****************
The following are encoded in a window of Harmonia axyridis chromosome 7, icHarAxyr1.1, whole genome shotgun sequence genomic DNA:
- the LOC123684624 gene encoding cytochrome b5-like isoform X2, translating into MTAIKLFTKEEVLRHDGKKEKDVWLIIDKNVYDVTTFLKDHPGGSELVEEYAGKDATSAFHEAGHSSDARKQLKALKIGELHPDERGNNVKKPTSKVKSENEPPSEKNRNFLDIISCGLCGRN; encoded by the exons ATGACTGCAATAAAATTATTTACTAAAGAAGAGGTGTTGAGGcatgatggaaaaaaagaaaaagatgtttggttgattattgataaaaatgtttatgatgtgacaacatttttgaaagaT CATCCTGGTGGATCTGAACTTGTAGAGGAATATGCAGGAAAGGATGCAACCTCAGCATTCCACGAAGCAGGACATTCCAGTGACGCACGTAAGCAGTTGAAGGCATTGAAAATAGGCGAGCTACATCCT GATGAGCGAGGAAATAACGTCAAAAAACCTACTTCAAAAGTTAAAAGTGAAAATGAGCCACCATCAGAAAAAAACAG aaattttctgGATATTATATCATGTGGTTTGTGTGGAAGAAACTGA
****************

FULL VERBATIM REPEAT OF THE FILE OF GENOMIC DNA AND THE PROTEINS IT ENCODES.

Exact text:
The following are encoded in a window of Harmonia axyridis chromosome 7, icHarAxyr1.1, whole genome shotgun sequence genomic DNA:
- the LOC123684624 gene encoding cytochrome b5-like isoform X2, translating into MTAIKLFTKEEVLRHDGKKEKDVWLIIDKNVYDVTTFLKDHPGGSELVEEYAGKDATSAFHEAGHSSDARKQLKALKIGELHPDERGNNVKKPTSKVKSENEPPSEKNRNFLDIISCGLCGRN; encoded by the exons ATGACTGCAATAAAATTATTTACTAAAGAAGAGGTGTTGAGGcatgatggaaaaaaagaaaaagatgtttggttgattattgataaaaatgtttatgatgtgacaacatttttgaaagaT CATCCTGGTGGATCTGAACTTGTAGAGGAATATGCAGGAAAGGATGCAACCTCAGCATTCCACGAAGCAGGACATTCCAGTGACGCACGTAAGCAGTTGAAGGCATTGAAAATAGGCGAGCTACATCCT GATGAGCGAGGAAATAACGTCAAAAAACCTACTTCAAAAGTTAAAAGTGAAAATGAGCCACCATCAGAAAAAAACAG aaattttctgGATATTATATCATGTGGTTTGTGTGGAAGAAACTGA